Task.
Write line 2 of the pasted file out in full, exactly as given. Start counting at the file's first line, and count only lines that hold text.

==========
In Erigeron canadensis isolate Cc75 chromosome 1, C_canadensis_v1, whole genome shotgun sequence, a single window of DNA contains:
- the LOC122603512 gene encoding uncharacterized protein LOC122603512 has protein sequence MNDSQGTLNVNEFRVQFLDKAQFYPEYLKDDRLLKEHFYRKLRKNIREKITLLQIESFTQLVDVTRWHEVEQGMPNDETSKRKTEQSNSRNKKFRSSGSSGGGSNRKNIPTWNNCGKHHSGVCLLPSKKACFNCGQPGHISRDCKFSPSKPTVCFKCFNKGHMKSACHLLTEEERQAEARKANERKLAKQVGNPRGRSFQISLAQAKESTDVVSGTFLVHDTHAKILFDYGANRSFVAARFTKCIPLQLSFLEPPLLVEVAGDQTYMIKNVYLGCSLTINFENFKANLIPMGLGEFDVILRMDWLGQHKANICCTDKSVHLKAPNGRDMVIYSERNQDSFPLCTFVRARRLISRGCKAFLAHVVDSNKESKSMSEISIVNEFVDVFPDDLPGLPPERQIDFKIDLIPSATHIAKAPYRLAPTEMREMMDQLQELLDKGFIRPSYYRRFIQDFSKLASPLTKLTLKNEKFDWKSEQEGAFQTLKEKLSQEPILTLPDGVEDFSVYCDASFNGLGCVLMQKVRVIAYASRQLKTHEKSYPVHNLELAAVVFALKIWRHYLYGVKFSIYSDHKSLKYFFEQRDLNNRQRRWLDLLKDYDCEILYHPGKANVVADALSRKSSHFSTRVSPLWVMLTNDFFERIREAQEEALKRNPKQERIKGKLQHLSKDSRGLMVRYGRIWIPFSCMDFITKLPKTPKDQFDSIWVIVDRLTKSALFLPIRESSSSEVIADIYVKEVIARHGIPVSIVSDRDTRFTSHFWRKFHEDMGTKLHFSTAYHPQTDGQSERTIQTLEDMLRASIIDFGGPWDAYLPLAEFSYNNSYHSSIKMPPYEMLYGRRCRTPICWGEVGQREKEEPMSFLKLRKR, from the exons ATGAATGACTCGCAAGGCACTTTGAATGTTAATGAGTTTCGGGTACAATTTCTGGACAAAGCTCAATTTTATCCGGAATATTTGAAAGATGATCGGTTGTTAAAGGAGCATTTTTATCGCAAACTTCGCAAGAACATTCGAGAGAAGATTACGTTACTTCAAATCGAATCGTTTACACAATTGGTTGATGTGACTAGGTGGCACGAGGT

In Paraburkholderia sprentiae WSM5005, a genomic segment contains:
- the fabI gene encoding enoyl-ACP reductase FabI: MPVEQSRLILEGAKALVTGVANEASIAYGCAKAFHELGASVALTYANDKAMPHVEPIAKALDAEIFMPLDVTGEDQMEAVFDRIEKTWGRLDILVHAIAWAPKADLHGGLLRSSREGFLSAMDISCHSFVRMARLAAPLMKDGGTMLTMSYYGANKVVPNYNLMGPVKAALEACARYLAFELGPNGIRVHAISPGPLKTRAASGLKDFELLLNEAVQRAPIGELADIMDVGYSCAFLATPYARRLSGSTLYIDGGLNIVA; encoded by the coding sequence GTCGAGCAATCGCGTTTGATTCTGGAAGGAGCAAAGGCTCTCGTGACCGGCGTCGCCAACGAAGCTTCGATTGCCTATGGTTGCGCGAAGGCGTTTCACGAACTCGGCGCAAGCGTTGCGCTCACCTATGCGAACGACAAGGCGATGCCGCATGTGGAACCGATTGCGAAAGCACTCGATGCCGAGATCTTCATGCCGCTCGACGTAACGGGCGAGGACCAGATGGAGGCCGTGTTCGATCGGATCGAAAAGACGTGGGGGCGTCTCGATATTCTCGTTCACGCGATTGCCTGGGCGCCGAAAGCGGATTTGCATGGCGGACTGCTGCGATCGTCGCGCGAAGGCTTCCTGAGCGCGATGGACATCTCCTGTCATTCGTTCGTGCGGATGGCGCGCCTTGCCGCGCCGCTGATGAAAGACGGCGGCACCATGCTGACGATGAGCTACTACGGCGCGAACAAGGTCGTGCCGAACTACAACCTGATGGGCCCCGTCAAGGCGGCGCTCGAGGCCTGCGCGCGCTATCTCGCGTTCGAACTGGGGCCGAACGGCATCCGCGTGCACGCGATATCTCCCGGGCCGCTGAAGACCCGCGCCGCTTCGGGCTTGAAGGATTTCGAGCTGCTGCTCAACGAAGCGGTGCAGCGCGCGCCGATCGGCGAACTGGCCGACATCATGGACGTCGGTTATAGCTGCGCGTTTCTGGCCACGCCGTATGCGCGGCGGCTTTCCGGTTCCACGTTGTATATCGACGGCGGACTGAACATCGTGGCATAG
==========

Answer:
- the LOC122603512 gene encoding uncharacterized protein LOC122603512 has protein sequence MNDSQGTLNVNEFRVQFLDKAQFYPEYLKDDRLLKEHFYRKLRKNIREKITLLQIESFTQLVDVTRWHEVEQGMPNDETSKRKTEQSNSRNKKFRSSGSSGGGSNRKNIPTWNNCGKHHSGVCLLPSKKACFNCGQPGHISRDCKFSPSKPTVCFKCFNKGHMKSACHLLTEEERQAEARKANERKLAKQVGNPRGRSFQISLAQAKESTDVVSGTFLVHDTHAKILFDYGANRSFVAARFTKCIPLQLSFLEPPLLVEVAGDQTYMIKNVYLGCSLTINFENFKANLIPMGLGEFDVILRMDWLGQHKANICCTDKSVHLKAPNGRDMVIYSERNQDSFPLCTFVRARRLISRGCKAFLAHVVDSNKESKSMSEISIVNEFVDVFPDDLPGLPPERQIDFKIDLIPSATHIAKAPYRLAPTEMREMMDQLQELLDKGFIRPSYYRRFIQDFSKLASPLTKLTLKNEKFDWKSEQEGAFQTLKEKLSQEPILTLPDGVEDFSVYCDASFNGLGCVLMQKVRVIAYASRQLKTHEKSYPVHNLELAAVVFALKIWRHYLYGVKFSIYSDHKSLKYFFEQRDLNNRQRRWLDLLKDYDCEILYHPGKANVVADALSRKSSHFSTRVSPLWVMLTNDFFERIREAQEEALKRNPKQERIKGKLQHLSKDSRGLMVRYGRIWIPFSCMDFITKLPKTPKDQFDSIWVIVDRLTKSALFLPIRESSSSEVIADIYVKEVIARHGIPVSIVSDRDTRFTSHFWRKFHEDMGTKLHFSTAYHPQTDGQSERTIQTLEDMLRASIIDFGGPWDAYLPLAEFSYNNSYHSSIKMPPYEMLYGRRCRTPICWGEVGQREKEEPMSFLKLRKR, from the exons ATGAATGACTCGCAAGGCACTTTGAATGTTAATGAGTTTCGGGTACAATTTCTGGACAAAGCTCAATTTTATCCGGAATATTTGAAAGATGATCGGTTGTTAAAGGAGCATTTTTATCGCAAACTTCGCAAGAACATTCGAGAGAAGATTACGTTACTTCAAATCGAATCGTTTACACAATTGGTTGATGTGACTAGGTGGCACGAGGT